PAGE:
Reply
    • Ed Kraus

      Christian, the first thing that I would advise doing is taking a hydrometer reading to verify that the fermentation is in fact complete before proceeding to degassing or adding any fining agents. Once the specific gravity reading reaches .998 or less, the fermentation is complete. Once you have verified that is is complete the wine should start clearing on its own. However, you can add a fining agent to help the process along. Once the wine is clear and degassed it is ready to bottle. Potassium Sorbate is added to prevent re-fermentation of the wine if you decide to back sweeten it before bottling.

      Reply
  • Morgan

    Hello,
    Quick question. I have one gallon of wine from grape concentrate that is stuck at sg 1.030 for over a month. It is clear and tastes good but I'm not sure if it can be bottled yet or not.

    Reply
    • Ed Kraus

      Morgan, it sounds like you are experiencing a stuck fermentation. You need to get the fermentation to complete before you bottle the wine. The fermentation is not complete until the specific gravity reaches .998 or less. If you bottle the wine before it completes you run the risk of the fermentation starting up again in the bottles. If this occurs, the corks could pop or the bottles could explode. To fix a stuck fermentation you need to find out was is the cause. Please take a look at the article posted below to see which of the most common causes apply to your situation.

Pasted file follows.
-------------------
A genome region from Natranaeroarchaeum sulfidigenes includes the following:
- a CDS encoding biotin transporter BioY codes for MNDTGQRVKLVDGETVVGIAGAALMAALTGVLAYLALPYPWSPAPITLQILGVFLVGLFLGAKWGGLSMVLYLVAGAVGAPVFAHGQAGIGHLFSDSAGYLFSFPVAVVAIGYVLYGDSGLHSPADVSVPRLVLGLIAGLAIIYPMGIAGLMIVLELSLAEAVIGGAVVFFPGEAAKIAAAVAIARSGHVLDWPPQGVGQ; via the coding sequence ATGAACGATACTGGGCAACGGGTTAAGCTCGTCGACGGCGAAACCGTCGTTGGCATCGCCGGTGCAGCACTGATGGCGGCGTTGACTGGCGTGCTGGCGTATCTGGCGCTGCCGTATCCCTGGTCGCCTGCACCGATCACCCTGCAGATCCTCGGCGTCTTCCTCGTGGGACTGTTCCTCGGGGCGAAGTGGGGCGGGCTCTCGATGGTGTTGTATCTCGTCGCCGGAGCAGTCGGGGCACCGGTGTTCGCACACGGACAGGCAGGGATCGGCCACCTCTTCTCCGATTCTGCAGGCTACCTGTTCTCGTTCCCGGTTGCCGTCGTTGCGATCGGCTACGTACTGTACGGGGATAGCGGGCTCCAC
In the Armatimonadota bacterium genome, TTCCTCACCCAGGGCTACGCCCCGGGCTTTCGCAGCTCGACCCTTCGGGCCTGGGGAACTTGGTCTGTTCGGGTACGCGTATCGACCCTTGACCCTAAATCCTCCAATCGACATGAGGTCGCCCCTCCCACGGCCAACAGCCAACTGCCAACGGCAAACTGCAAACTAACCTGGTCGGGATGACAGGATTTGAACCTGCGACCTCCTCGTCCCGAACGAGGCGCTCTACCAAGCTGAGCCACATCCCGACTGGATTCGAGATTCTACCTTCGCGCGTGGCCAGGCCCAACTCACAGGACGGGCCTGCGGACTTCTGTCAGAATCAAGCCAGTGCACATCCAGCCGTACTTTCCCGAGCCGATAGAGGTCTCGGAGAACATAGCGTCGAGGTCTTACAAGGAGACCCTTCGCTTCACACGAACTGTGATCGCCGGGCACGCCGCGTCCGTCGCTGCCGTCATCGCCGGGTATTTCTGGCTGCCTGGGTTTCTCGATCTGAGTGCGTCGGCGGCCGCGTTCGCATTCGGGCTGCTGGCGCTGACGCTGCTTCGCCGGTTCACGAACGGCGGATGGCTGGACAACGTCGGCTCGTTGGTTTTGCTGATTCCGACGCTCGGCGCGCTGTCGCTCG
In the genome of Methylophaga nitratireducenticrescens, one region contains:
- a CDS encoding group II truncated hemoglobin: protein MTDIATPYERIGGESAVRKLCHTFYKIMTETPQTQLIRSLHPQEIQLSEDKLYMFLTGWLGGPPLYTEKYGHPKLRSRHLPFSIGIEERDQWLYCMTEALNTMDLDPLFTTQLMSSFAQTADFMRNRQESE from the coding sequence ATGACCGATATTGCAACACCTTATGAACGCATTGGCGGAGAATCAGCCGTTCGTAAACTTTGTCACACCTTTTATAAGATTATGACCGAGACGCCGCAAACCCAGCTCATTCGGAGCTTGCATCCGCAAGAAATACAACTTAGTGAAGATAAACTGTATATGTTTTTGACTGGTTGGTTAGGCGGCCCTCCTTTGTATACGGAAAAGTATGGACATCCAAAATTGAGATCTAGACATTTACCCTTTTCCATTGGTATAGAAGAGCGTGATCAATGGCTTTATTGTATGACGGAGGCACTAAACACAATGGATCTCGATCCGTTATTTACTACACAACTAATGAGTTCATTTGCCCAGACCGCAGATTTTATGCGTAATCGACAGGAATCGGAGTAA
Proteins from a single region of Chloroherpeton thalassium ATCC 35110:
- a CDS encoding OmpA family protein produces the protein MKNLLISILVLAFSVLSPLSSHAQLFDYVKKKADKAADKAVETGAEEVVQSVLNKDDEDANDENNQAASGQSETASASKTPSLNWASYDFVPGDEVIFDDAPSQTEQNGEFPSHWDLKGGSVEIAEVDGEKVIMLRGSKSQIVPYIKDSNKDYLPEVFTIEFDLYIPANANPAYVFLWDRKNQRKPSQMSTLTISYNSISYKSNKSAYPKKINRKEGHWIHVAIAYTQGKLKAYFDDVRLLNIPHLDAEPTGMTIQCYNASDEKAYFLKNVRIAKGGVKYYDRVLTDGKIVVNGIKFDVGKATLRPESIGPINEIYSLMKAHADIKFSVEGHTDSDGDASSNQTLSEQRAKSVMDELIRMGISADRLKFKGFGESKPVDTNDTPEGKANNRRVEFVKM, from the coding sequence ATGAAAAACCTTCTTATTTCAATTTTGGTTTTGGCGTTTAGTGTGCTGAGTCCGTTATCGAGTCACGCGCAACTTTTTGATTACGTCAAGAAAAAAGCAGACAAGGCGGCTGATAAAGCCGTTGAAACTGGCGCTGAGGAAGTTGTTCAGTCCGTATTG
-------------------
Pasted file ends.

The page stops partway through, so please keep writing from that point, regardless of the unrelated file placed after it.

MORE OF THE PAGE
Fermentation Failure
      http://www.eckraus.com/wine-making-failure

      Reply
  • Lynn

    Hello,
    I have my first chardonnay wine kit going. I thought I reached a gravity reading of 0.098 but now on bottling day, my gravity reading looks like 1.000. Maybe I was just hoping the reading was on target. I added the Sorbet and the liquigel cause I thought it was ready. Can I still bottle it? It also tastes super boozy. I made two other batches from store bought purple grape juice and they are already at 0.95 after the fist fermentation process. Can I let the Chardonnay sit in a sealed container with no air lock? It sat for a week and did not bubble at all.

    Thanks,

    Reply
    • Ed Kraus

      Lynn, there is nothing wrong with letting the wine sit a little longer. It can age in bulk as well as in the bottle, so if you are not sure about your hydrometer reading, let is sit a few days. If nothing happens bottle. If something did happen and your hydrometer reading is .998, then bottle. No harm done!

      Reply